And the Republicans, the moderatest of all, holds currently some seats in several city parlaments.

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gotenhafen
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Post by gotenhafen » 23 Jul 2004 14:43

In some parts of Poland, especially among Silesians, there is still said "Rajch" (Reich) for Germany. But it's rather connected to 2nd Reich, not the Nazi one.

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Reich Ruin
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Post by Reich Ruin » 24 Jul 2004 04:44

There is an interesting book I found in my local library that talks about the German economy of the 20th century and is also somewhat politcal and idealistic. It's called " The Rise of The Fourth Reich: A Guide To The German Economic Superpower ".

I personally call the modern day German Republic the Fourth Reich since I believe the German people should be proud of their past and present culture ( with the obvious exception of the so-called "Third Reich" ). Even though I am not German nor have ever visited Germany I admire it's people since my great grandfather was part German and a priest I have known is German. They are a great people with a bright future ahead... personally I see modern day Germany as what the third reich should have been... 8)

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maxxx
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Post by maxxx » 24 Jul 2004 11:28

Todays Germany is what it is because the Third Reich failed so horrible. The system of Democracy had no great value to the germans in the 20ies or 30ies. It took the desaster of nazism and war to show that it may be not the best of all systems, but that there is no better at hand- especially not the "strong man with the simple solutions). As always the germans became "the best in class" also in democracy.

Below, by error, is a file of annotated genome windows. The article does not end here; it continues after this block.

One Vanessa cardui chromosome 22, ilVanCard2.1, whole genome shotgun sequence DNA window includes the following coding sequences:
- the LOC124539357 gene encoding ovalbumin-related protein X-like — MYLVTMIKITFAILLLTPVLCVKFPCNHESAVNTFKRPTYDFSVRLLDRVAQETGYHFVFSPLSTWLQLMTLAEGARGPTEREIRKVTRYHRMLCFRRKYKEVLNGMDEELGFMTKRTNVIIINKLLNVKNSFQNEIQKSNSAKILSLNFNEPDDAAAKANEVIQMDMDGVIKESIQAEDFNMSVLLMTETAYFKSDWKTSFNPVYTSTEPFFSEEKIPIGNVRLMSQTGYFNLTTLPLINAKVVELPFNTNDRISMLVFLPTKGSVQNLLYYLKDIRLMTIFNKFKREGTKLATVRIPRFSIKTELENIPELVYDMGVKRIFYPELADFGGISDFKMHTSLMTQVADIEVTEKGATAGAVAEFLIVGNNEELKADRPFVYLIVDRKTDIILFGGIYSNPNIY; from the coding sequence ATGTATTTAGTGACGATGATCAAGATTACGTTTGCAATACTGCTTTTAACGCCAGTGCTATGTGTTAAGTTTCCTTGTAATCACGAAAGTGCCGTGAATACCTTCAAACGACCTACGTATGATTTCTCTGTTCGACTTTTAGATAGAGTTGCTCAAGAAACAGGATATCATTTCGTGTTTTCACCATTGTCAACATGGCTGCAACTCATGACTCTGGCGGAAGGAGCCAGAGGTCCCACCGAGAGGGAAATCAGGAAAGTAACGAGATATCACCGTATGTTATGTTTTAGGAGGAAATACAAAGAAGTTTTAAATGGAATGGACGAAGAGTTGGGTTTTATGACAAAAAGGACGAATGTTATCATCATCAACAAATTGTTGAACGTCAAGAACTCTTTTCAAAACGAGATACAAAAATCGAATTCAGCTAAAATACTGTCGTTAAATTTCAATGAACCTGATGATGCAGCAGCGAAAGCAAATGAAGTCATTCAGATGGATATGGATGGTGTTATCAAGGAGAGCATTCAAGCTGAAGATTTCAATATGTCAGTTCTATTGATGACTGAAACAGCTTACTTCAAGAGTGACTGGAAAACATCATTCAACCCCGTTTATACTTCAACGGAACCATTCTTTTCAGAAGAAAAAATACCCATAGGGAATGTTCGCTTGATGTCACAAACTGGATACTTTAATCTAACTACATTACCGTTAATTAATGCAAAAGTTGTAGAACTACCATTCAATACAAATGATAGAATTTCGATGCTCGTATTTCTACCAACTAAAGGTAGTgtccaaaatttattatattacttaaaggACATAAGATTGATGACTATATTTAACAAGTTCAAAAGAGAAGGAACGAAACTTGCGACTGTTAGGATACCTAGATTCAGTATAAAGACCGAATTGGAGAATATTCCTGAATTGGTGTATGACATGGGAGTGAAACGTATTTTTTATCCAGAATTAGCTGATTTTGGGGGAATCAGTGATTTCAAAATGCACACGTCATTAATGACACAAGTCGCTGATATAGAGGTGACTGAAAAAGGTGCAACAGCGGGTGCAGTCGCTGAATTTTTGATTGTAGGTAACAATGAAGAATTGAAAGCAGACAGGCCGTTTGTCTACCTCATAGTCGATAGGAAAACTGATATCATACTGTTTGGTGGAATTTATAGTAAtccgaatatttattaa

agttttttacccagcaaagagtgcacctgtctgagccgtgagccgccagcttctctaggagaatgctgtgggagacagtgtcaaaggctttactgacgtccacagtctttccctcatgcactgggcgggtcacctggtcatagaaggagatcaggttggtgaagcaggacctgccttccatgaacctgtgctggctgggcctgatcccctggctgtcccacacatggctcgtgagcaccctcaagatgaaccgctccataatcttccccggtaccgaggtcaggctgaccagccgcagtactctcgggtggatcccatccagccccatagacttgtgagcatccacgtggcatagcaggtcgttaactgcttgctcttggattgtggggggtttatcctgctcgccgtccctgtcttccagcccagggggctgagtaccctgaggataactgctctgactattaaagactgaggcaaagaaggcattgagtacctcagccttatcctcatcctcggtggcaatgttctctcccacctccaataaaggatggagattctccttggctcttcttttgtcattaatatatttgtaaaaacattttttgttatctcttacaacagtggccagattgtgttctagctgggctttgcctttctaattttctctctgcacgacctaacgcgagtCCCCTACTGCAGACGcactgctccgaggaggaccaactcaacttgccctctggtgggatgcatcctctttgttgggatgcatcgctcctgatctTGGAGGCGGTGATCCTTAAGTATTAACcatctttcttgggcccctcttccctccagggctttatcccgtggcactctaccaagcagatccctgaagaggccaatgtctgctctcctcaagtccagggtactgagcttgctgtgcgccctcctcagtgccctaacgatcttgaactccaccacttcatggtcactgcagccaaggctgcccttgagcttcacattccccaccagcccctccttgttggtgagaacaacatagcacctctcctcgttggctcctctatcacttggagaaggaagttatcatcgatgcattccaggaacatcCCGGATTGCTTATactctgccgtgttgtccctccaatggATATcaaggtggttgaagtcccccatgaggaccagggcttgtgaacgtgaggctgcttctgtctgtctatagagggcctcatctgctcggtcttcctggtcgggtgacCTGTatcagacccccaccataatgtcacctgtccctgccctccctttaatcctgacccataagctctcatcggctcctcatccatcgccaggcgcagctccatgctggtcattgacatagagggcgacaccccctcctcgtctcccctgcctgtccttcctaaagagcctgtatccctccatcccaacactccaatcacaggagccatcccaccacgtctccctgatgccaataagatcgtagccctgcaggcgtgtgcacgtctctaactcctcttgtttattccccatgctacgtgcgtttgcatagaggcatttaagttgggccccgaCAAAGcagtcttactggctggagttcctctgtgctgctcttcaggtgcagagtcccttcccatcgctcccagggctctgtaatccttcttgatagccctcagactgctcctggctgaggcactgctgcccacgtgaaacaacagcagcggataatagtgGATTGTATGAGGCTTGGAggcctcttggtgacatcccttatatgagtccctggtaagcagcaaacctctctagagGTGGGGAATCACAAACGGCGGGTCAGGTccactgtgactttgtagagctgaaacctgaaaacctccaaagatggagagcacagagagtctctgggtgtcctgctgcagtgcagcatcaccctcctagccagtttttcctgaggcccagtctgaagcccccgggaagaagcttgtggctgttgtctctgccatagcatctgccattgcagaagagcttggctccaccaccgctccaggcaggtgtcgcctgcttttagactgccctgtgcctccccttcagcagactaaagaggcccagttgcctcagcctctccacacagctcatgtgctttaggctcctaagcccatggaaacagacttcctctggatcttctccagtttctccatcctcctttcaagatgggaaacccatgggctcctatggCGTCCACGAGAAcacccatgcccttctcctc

ReichRuin, as I see it, your "4th Reich"-term should actually be a compliment- but please DONT USE it on germans! It makes them rather angry. They had to work very hard for decades to get the evil shadow of the reich away from them...

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Re: Third reich - What about the first and the second?

Post by Cantankerous » 12 Feb 2021 00:23

When was "First Reich" used in published histories for the Holy Roman Empire?

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Re: Third reich - What about the first and the second?

Post by David Thompson » 12 Feb 2021 06:07

From the forum rules (posted for all to see at app.php/rules):
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Noncomplying posts are subject to deletion after warning.

If you have a question, please let the readers know what steps you have taken to answer it when you post the inquiry. This will eliminate misunderstandings and give responding posters a better idea of your familiarity with the subject

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Re: Third reich - What about the first and the second?

Post by ManfredV » 12 Feb 2021 10:11

Nazis used "Third Reich" for their propaganda. In this context "First Reich" stood for HRE and "Second Reich" for 1871 - 1918 Kaiserreich.
But these terms weren't common in public or used by historians. Germans use "Altes Reich" or "Heiliges Römisches Reich" for pre 1806 empire and "Neues Reich", "Deutsches Reich" or "Kaiserreich" for 1871 nation.
Curiously prussian kings /Deutsche Kaiser used prussian tradition for numerate their names and didn't continue HRE.
So we had Wilhelm I, Friedrich III and Wilhelm II in "Kaiserreich" and we had king Wilhelm (1254 - 1256) and king/emperor Friedrich (1440 - 1493) in HRE. Historians use "Wilhelm von Holland" for the old one and "Friedrich III (HRR)" and "Friedrich III (Kaiserreich)" to differ.